The saddest stories are those where the perpetrator is a family member who reacts with violence when their child comes out to them. I have spoken to individuals who have walked away with broken bones after coming out to their parents.

This happens in the United States. Not just in the South. But also in the Northeast. It happens in towns and homes right next door to you.

I’ve been questioned by transgender clients in the past year about what my medical record will say and who it could be released to. They have said they live in fear of our new administration and they don’t want to be put on a list somewhere by the government.

I thought it was cool when my medical record system added gender identification as an option. But to my clients it is a vulnerability.

The Queer community feels unsafe. I see and hear it daily.

Nothing will change this uncertainty and fear unless we vote. Vote in the 2018 elections. Vote in the 2020 elections.

Don’t turn a blind eye to the hatred fostered by this administration. It is real, we are feeling it, and it hurts.

Holding Hands with my Wife

Before I dated my wife I dated men. I went on dates in public places with men including places like the beach and the movies. At all of these places I engaged in public displays of affection otherwise known as PDA. This could be as simple as holding hands or as much as kissing, or cuddling. I never thought twice about it.

I have been with my wife for ten years. A full decade. In that time I can probably count on both hands the number of times I’ve held hands in public or engaged in any type of PDA.

I am by nature private and am not one to be extremely affectionate in public. But being married to a woman has made me even more cautious.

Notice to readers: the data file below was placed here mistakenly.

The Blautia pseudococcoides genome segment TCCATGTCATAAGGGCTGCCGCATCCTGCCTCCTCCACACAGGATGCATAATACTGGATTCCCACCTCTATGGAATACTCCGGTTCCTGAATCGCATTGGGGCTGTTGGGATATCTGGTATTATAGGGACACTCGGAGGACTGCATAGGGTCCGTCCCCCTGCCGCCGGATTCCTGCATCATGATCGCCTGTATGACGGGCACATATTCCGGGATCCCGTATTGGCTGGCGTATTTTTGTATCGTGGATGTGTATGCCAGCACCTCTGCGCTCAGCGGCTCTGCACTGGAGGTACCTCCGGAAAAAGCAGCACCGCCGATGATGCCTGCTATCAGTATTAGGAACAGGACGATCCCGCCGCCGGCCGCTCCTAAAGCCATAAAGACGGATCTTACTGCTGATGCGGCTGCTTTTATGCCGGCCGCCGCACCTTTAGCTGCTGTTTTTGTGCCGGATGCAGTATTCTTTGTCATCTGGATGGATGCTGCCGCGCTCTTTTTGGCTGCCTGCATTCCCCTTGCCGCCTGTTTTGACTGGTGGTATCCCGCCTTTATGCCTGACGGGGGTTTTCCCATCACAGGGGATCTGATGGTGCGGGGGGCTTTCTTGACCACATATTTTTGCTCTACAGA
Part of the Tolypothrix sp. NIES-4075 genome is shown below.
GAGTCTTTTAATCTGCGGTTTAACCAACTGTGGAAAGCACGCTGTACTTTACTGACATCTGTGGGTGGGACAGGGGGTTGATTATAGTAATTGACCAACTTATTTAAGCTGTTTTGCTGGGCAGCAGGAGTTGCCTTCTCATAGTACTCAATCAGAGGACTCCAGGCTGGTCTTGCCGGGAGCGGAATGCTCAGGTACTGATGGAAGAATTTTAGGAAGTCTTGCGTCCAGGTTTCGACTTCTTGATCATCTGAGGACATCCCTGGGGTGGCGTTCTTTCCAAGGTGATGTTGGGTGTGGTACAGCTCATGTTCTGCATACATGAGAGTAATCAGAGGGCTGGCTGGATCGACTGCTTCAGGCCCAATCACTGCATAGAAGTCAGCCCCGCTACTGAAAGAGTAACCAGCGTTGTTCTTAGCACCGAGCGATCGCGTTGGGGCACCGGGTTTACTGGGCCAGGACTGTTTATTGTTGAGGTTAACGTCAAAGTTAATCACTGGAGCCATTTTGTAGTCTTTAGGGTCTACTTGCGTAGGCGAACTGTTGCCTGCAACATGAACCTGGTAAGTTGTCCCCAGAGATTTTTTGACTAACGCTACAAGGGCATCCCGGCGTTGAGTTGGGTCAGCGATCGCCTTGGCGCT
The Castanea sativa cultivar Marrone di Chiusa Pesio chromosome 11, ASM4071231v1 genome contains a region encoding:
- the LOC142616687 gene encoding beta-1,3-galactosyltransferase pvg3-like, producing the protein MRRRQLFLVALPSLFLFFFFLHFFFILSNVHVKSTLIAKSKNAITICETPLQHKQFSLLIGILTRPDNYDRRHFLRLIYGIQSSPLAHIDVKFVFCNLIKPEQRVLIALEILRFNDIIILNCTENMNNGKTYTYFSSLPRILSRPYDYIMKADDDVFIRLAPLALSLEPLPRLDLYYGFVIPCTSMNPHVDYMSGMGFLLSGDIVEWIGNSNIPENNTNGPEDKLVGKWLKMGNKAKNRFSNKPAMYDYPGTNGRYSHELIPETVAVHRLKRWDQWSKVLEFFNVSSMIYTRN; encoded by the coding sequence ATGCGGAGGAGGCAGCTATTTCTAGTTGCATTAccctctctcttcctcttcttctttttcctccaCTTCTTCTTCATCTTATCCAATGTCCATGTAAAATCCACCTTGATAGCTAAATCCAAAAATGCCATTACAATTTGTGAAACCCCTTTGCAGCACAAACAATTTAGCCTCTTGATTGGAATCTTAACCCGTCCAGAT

Recently a friend who I hadn’t spoken to in awhile messaged me on facebook and told me how much they were enjoying my blog and how much they really had no idea what my wife and I went through to be together. That’s not the first heterosexual friend to tell me that since I started this blog. Many have told me they had not idea that I didn’t dance at their wedding because it was a heterosexual wedding full of heterosexual people, or that they didn’t know about the decisions we made when selling our home in terms of our family pictures, or about the decision to be an “out” provider. That’s basically the point of my writing. Heterosexual individuals including some of my dearest friends and beloved family members, take for granted the hetero-normative culture we live in.

I vividly remember my wife and my first date. It was at a restaurant. I felt like we had a big neon red sign flashing over our table, “Lesbian Date Here” and I was terrified. I had witnessed too much discrimination with my friends and sister who were gay to be relaxed. I waited for someone to peg us as being on a date and start making comments.